Wednesday, August 24, 2011
In a moment of disturbing irony, the death [earlier this month] of the last known gay survivor of Hitler’s concentration camps coincided with a cultural event that highlighted the fragility of LGBT people’s foothold on civil rights in modern society.
Rudolf Brazda, who, according to the Los Angeles Times, spent three years in Buchenwald wearing prison garb marked with a pink triangle to indicate he was gay, died [August 3rd] at 98.
On [the following] Saturday – just one day after the Times published Brazda’s obituary – Texas Gov. Rick Perry led a prayer rally sponsored by American Family Association, an anti-gay hate group whose most prominent public face last year said that gays were responsible for the Holocaust.
“Homosexuality gave us Adolf Hitler, and homosexuals in the military gave us the Brown Shirts, the Nazi war machine and six million dead Jews,” Bryan Fischer, the AFA’s director of issue analysis for government and public policy, said in May 2010.
OKLAHOMA CITY (Reuters) - The nation's second-largest Indian tribe formally booted from membership thousands of descendants of black slaves who were brought to Oklahoma more than 170 years ago by Native American owners.
The Cherokee nation voted after the Civil War to admit the slave descendants to the tribe.
But on Monday, the Cherokee nation Supreme Court ruled that a 2007 tribal decision to kick the so-called "Freedmen" out of the tribe was proper.
The controversy stems from a footnote in the brutal history of U.S. treatment of Native Americans. When many Indians were forced to move to what later became Oklahoma from the eastern U.S. in 1838, some who had owned plantations in the South brought along their slaves.
Some 4,000 Indians died during the forced march, which became known as the "Trail of Tears."
"And our ancestors carried the baggage," said Marilyn Vann, the Freedman leader who is a plaintiff in the legal battle.
This hurts. So much. I heard of the Cherokee Nation expelling it's black members years ago. Apparently the battle wages on. This article leaves a lot to be desired in knowing the Cherokee Nation's reasoning. I'm personally of various Native decent, particularly Shoshone, from my great great grandmother, whom my mother knew. There's definitely touchy politics about claiming one's Native heritage, and I get why. There's something to be said about experience; claiming heritage for the benefits without ever experiencing the struggle is, in my opinion, despicable. And so is turning your back on long standing members of your tribe who've been nothing but faithful....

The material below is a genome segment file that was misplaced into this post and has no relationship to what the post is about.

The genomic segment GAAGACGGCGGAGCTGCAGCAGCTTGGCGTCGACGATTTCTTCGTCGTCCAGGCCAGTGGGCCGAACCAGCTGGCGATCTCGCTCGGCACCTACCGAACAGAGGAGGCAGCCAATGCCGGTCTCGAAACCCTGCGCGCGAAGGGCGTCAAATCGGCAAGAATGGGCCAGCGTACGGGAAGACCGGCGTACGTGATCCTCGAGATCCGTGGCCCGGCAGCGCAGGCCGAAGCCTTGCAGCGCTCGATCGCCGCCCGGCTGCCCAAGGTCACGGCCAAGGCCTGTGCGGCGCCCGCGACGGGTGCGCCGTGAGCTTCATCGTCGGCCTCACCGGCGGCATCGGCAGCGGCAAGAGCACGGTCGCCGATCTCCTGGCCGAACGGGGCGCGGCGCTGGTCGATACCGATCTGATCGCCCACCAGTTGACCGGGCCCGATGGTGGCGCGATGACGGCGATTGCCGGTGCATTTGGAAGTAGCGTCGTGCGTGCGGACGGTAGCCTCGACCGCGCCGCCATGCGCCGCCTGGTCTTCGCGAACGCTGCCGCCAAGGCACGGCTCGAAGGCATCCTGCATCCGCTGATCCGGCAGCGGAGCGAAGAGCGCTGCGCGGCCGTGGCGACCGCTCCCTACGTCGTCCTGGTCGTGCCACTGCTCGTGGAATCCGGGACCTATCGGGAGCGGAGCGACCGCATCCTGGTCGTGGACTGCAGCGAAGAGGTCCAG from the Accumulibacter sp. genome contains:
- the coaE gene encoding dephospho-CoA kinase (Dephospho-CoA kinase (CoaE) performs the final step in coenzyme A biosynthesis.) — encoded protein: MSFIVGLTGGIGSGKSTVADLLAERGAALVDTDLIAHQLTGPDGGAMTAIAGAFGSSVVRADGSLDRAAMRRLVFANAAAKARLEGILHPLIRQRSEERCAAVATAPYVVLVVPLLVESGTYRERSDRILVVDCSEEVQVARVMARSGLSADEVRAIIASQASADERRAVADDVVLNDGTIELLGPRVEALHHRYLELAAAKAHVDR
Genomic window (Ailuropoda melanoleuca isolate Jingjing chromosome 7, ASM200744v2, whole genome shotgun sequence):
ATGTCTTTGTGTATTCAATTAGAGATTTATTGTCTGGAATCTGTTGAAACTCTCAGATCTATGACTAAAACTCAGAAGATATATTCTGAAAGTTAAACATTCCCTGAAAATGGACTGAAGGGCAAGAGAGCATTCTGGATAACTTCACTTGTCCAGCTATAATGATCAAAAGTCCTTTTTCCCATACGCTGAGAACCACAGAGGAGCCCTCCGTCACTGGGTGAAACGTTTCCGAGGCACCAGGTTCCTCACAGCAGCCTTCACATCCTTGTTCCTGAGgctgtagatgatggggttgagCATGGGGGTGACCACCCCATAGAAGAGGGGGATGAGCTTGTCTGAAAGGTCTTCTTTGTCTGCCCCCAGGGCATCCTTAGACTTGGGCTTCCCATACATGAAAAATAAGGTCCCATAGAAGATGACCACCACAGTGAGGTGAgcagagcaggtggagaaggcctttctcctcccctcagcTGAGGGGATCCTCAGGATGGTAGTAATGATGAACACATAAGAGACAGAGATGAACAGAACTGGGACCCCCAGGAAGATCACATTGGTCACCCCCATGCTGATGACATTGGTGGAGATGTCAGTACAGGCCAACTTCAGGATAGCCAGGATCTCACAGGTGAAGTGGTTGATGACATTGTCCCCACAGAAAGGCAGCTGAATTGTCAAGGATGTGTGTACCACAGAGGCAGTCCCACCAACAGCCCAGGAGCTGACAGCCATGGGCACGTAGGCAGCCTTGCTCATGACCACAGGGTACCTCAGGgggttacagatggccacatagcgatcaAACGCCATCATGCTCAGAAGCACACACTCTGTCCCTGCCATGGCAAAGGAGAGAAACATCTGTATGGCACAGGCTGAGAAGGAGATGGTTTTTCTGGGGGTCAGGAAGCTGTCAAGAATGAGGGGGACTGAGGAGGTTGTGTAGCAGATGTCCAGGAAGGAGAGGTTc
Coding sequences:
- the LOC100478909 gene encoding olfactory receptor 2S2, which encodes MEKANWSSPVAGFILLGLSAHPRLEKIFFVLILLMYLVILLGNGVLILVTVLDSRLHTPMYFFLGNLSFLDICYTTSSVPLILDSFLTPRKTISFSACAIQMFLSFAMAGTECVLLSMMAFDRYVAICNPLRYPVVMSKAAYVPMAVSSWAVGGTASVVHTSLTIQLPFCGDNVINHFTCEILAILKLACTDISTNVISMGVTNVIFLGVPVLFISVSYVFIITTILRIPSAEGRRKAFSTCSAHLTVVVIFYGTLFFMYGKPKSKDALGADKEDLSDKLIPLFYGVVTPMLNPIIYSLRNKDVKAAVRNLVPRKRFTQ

Friday, August 12, 2011
Tuesday, August 9, 2011
Girls+Zines at Tatty Devine.
Wednesday 3rd August - Saturday 3rd September
Spanning a wide range of publications featuring anything from offbeat illustrations and collage to heartfelt musings and humorous revelations, Girls + Zines celebrates the originality of female zinesters. Browse our pop-up zine library while sitting on beanbags, and bring your own publications to display or swap at the in-store zine exchange!
Girl Crush is a brand-new zine (literally, it drops this week) that celebrates the complex world of platonic girl-on-girl crushing. Helmed by two ladies rather worthy of girl-crushes themselves (Jenna Wortham is a reporter for The New York Times, Thessaly La Force is fresh off a plum gig at The Paris Review), its M.O. is the type of universal fascination that all women and girls feel about at least one other member of their gender. The zine was born from a discussion about these crushes on rad ladies like Joan Didion and Anna Karina via essays and even suggested recipes and playlists. Featuring work from the likes of Jennifer Egan, Leanne Shapton, and Mary H.K. Choi—among so many others—Girl Crush is instantly relatable and just a straight-up good read. The zine is available online for $10.
So worth the $10... Follow them on Tumblr.
For a list of other cool, new zines to drop, check out this article from Refinery29.
Monday, August 8, 2011
One year ago Thursday, a federal court in California ruled that Proposition 8, a 2008 voter approved initiative which denies gay and lesbian couples the right to marry in California, is unconstitutional. Although the case is now up against the Ninth Circuit Court of Appeals, there are a few reasons to believe that the days of this discriminatory law are numbered.
Friday, August 5, 2011
Thursday, August 4, 2011
Wednesday, August 3, 2011
Tuesday, August 2, 2011
TEL AVIV — Skittish at first, then wide-eyed with delight, the women and girls entered the sea, smiling, splashing and then joining hands, getting knocked over by the waves, throwing back their heads and ultimately laughing with joy.
Most had never seen the sea before.
The women were Palestinians from the southern part of the West Bank, which is landlocked, and Israel does not allow them in. They risked criminal prosecution, along with the dozen Israeli women who took them to the beach. And that, in fact, was part of the point: to protest what they and their hosts consider unjust laws.
In the grinding rut of Israeli-Palestinian relations — no negotiations, mutual recriminations, growing distance and dehumanization — the illicit trip was a rare event that joined the simplest of pleasures with the most complex of politics. It showed why coexistence here is hard, but also why there are, on both sides, people who refuse to give up on it.
Monday, August 1, 2011
Protesters in Florida waved signs decrying gay adoption for subjecting the children of same-sex parents to horrible, bigoted protesters like themselves.
Anti-Gay Protesters Turn Out In Florida
Anti-Gay Protesters Turn Out In Florida